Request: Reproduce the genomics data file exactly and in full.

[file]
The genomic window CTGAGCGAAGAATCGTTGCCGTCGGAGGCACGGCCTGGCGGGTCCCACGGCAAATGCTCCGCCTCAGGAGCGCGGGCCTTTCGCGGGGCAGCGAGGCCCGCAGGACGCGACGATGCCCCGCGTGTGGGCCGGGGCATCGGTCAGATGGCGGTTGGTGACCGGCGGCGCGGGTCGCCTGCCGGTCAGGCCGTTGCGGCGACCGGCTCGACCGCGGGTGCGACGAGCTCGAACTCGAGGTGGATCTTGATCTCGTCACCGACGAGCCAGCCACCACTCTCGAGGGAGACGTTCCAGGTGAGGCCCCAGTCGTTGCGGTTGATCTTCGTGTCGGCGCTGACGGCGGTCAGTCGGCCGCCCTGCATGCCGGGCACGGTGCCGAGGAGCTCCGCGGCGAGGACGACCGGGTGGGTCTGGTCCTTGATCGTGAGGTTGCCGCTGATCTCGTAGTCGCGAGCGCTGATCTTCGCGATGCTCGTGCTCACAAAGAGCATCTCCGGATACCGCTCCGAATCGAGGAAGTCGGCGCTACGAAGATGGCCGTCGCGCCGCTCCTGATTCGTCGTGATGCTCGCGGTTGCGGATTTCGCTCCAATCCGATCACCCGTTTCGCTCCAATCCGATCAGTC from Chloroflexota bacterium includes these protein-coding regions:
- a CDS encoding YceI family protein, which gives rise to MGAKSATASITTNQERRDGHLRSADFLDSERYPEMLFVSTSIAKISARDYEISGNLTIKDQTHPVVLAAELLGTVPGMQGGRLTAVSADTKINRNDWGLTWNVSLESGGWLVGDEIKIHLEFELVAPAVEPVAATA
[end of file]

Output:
The genomic window CTGAGCGAAGAATCGTTGCCGTCGGAGGCACGGCCTGGCGGGTCCCACGGCAAATGCTCCGCCTCAGGAGCGCGGGCCTTTCGCGGGGCAGCGAGGCCCGCAGGACGCGACGATGCCCCGCGTGTGGGCCGGGGCATCGGTCAGATGGCGGTTGGTGACCGGCGGCGCGGGTCGCCTGCCGGTCAGGCCGTTGCGGCGACCGGCTCGACCGCGGGTGCGACGAGCTCGAACTCGAGGTGGATCTTGATCTCGTCACCGACGAGCCAGCCACCACTCTCGAGGGAGACGTTCCAGGTGAGGCCCCAGTCGTTGCGGTTGATCTTCGTGTCGGCGCTGACGGCGGTCAGTCGGCCGCCCTGCATGCCGGGCACGGTGCCGAGGAGCTCCGCGGCGAGGACGACCGGGTGGGTCTGGTCCTTGATCGTGAGGTTGCCGCTGATCTCGTAGTCGCGAGCGCTGATCTTCGCGATGCTCGTGCTCACAAAGAGCATCTCCGGATACCGCTCCGAATCGAGGAAGTCGGCGCTACGAAGATGGCCGTCGCGCCGCTCCTGATTCGTCGTGATGCTCGCGGTTGCGGATTTCGCTCCAATCCGATCACCCGTTTCGCTCCAATCCGATCAGTC from Chloroflexota bacterium includes these protein-coding regions:
- a CDS encoding YceI family protein, which gives rise to MGAKSATASITTNQERRDGHLRSADFLDSERYPEMLFVSTSIAKISARDYEISGNLTIKDQTHPVVLAAELLGTVPGMQGGRLTAVSADTKINRNDWGLTWNVSLESGGWLVGDEIKIHLEFELVAPAVEPVAATA